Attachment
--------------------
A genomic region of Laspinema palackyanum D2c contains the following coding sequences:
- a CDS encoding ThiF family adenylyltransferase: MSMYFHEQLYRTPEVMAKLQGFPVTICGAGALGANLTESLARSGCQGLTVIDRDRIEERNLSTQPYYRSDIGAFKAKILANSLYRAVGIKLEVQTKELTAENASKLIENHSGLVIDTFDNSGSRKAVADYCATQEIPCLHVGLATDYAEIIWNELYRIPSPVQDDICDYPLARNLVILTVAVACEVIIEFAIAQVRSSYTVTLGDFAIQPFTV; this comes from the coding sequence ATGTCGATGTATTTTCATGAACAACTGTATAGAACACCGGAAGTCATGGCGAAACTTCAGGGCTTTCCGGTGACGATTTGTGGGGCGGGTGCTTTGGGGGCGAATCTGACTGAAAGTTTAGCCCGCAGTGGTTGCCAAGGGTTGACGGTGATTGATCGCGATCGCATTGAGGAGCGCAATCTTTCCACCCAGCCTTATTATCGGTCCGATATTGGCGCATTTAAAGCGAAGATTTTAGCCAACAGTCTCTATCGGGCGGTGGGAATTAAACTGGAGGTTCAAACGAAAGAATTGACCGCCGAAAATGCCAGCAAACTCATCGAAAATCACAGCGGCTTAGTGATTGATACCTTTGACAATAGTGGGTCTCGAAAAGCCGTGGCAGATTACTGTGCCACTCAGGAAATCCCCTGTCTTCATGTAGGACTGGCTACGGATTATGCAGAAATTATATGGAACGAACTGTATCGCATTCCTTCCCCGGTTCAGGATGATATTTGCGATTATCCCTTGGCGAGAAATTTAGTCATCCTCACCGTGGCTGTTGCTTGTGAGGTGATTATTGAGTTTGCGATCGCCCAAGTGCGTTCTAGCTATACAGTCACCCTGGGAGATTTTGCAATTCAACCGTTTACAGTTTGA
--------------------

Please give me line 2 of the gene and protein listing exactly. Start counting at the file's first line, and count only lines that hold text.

- a CDS encoding ThiF family adenylyltransferase: MSMYFHEQLYRTPEVMAKLQGFPVTICGAGALGANLTESLARSGCQGLTVIDRDRIEERNLSTQPYYRSDIGAFKAKILANSLYRAVGIKLEVQTKELTAENASKLIENHSGLVIDTFDNSGSRKAVADYCATQEIPCLHVGLATDYAEIIWNELYRIPSPVQDDICDYPLARNLVILTVAVACEVIIEFAIAQVRSSYTVTLGDFAIQPFTV; this comes from the coding sequence ATGTCGATGTATTTTCATGAACAACTGTATAGAACACCGGAAGTCATGGCGAAACTTCAGGGCTTTCCGGTGACGATTTGTGGGGCGGGTGCTTTGGGGGCGAATCTGACTGAAAGTTTAGCCCGCAGTGGTTGCCAAGGGTTGACGGTGATTGATCGCGATCGCATTGAGGAGCGCAATCTTTCCACCCAGCCTTATTATCGGTCCGATATTGGCGCATTTAAAGCGAAGATTTTAGCCAACAGTCTCTATCGGGCGGTGGGAATTAAACTGGAGGTTCAAACGAAAGAATTGACCGCCGAAAATGCCAGCAAACTCATCGAAAATCACAGCGGCTTAGTGATTGATACCTTTGACAATAGTGGGTCTCGAAAAGCCGTGGCAGATTACTGTGCCACTCAGGAAATCCCCTGTCTTCATGTAGGACTGGCTACGGATTATGCAGAAATTATATGGAACGAACTGTATCGCATTCCTTCCCCGGTTCAGGATGATATTTGCGATTATCCCTTGGCGAGAAATTTAGTCATCCTCACCGTGGCTGTTGCTTGTGAGGTGATTATTGAGTTTGCGATCGCCCAAGTGCGTTCTAGCTATACAGTCACCCTGGGAGATTTTGCAATTCAACCGTTTACAGTTTGA